When I moved away from my family 10 years ago, I didn’t just move down the street, I moved to another country. As a single 25-year-old with minimal responsibilities, I didn’t consider how that would affect my relationship with my family down the road. I could just hop on a plane and see them! Easy enough, right? . . . Wrong.
To be fair, the first five years were that easy.
My husband (fiancé at the time) and I enjoyed our kid-free lifestyle living in our uptown Dallas apartment. We made the quick flight to Toronto whenever we wanted to see my very large (and I might add, very fun) family. We could easily afford the direct flight and truly looked forward to our visits for holidays and special occasions.
The next five years were quite different.
We got married, moved to Albuquerque, and had two children. While Albuquerque is a city I’ve grown to love so much, traveling to Toronto is unfortunately a much longer journey. Now, the trip to see my family always includes a layover, and it is an entire day’s endeavor. It is also a much more expensive flight, especially since we have a two and a four-year-old to tow along with us. Instead of seeing my family three or four times a year, we are lucky to get there once.
Our trips are quite different than before. Our once blissful, carefree, vacation-like experience in Toronto is now all about the girls. Instead of planning fun adult outings, we organize the kids’ sleeping arrangements and attempt to keep them from getting sick and ruining the whole thing!
I will admit, there are pros to this situation.
Namely: I can do whatever I want without certain family members having opinions (ahem . . . insert over-opinionated British grandmother). And I don’t have to deal with family members just “dropping by” unannounced. But mostly, I feel guilty we aren’t there more, that my girls don’t see their extended family on a regular basis, and our visits can sometimes be stressful for everyone.
I know it will get easier as the girls get older. They will need less “stuff” to be comfortable on the flight and when we stay at my parents’ house. If they get a runny nose, it won’t be the end of the world. But right now, it’s tough.
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We have numerous plans for the future and have thought long and hard about how we will involve our families more in our lives. I’ve spent many moments trying to problem-solve this for us.
If you are living far from family, I hope these tips will help you with the “living-far-away guilt”:
- Always have a plan of when you will see each other next before you say goodbye.
- Focus on holidays–try your best to be around each other when you know you’ll miss family the most.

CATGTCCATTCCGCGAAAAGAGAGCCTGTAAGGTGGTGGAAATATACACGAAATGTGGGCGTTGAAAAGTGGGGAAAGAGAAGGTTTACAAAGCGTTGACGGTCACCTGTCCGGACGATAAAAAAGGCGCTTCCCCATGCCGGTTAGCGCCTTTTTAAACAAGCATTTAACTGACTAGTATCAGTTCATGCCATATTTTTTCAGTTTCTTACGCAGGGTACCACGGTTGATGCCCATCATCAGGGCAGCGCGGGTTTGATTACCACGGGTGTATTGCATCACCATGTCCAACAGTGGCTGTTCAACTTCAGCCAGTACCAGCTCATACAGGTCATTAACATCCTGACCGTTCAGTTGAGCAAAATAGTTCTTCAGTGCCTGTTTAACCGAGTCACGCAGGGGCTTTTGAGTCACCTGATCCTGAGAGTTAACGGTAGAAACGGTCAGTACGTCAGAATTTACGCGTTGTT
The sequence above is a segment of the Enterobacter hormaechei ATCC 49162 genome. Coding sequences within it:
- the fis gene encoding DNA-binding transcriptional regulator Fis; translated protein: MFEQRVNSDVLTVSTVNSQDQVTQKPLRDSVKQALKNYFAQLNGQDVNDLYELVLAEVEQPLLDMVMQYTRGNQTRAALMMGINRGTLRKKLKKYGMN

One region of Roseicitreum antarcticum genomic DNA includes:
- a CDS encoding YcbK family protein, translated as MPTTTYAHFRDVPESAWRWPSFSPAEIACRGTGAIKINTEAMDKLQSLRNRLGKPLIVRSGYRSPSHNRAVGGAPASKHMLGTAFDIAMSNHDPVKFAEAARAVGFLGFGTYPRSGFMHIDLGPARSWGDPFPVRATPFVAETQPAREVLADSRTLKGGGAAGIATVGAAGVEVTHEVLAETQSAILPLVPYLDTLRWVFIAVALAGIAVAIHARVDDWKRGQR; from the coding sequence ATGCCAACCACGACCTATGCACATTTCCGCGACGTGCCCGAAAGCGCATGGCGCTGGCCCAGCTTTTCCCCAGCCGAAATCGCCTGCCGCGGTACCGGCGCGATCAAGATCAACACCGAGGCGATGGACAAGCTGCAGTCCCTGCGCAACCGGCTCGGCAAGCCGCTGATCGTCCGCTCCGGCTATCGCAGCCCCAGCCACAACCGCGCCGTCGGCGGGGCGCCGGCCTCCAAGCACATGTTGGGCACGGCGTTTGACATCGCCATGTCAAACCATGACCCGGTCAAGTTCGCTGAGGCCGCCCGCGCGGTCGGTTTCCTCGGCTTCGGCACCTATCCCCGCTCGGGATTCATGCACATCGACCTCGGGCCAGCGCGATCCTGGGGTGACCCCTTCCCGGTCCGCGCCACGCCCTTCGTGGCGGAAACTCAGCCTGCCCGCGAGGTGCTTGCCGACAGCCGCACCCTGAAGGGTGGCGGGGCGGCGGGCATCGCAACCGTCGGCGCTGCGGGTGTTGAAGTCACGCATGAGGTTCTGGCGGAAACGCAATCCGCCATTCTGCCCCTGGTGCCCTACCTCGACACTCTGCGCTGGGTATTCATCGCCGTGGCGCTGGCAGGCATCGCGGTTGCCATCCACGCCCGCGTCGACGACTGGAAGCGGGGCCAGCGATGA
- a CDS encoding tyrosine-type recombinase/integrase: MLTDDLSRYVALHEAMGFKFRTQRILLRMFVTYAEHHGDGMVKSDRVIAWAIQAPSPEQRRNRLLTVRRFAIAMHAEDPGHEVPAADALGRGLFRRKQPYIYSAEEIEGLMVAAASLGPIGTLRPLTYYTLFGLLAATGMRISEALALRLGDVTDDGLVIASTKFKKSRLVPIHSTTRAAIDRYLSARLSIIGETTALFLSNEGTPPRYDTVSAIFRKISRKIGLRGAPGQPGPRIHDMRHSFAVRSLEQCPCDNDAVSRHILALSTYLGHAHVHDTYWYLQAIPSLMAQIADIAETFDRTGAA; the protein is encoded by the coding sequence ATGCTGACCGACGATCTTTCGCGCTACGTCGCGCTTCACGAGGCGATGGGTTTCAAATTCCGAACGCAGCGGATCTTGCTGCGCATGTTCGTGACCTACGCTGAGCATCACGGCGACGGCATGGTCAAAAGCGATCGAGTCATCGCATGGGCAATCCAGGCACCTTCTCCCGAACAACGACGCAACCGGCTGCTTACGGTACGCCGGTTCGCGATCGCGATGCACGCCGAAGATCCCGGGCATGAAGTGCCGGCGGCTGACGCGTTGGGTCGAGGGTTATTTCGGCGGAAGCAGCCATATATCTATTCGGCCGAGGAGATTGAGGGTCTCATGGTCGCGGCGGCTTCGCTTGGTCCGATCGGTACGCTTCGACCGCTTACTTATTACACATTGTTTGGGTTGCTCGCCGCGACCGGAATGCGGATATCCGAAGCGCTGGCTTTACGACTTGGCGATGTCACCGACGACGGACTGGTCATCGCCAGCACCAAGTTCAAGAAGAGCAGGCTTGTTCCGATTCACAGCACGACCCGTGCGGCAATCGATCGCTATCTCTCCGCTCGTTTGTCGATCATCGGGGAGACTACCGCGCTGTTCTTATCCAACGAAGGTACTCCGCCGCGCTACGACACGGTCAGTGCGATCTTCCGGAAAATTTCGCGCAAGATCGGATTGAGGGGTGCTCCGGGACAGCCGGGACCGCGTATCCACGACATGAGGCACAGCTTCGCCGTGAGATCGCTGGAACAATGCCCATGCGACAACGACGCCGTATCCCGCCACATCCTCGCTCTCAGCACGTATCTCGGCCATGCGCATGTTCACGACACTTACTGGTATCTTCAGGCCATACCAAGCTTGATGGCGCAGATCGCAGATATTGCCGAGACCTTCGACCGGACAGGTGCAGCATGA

- Keep constant communication via text/email/socials–ensure they feel involved in your life.
- Video chats are a great way to help the kids put a face to a family member’s name.
- Have an open-door policy of “come visit whenever you want!” Make all family members feel welcome.
- Don’t feel bad if certain trips aren’t the best–focus on the positive moments from every trip and learn for the next one!
- Make a “plane ticket fund,” a separate savings account that automatically takes a small amount out of every paycheck, perfect for an unexpected trip or when you really miss family and need that last-minute flight.
- Make it your mission to find a job that will allow longer periods away from the office or a remote working situation. Being able to stay longer has always helped us tremendously.
- Use a photo-printing service such as Chatbooks to regularly send printed photos to older family members who don’t use social media. These are also great for kids to read and remember their time with the family.
And most of all: If you are happy where you live, make sure your family knows that. If they love you, they’ll be happy if you are happy. As a mom myself, I already know all I want for my girls is for them to be safe, happy, fulfilled, and excited about life.
For me, even though I grew up in a beautiful place, I knew from a young age that I would probably move away. Personally, living in the US has provided me with more opportunities and flexibility than I would have had in my hometown. Beyond that, our home in Albuquerque was extremely affordable, and being a homeowner was one of my biggest goals.
This quote always brings meaning to my situation living far from family:
Life takes us to unexpected places, but love brings us home again.
Do you live far from family? If so, what would you add to this list?
The opinions expressed in this post are those of the author. They do not necessarily reflect the official policy or position of ABQ Mom, its executive team, other contributors to the site, its sponsors or partners, or any organizations the aforementioned might be affiliated with.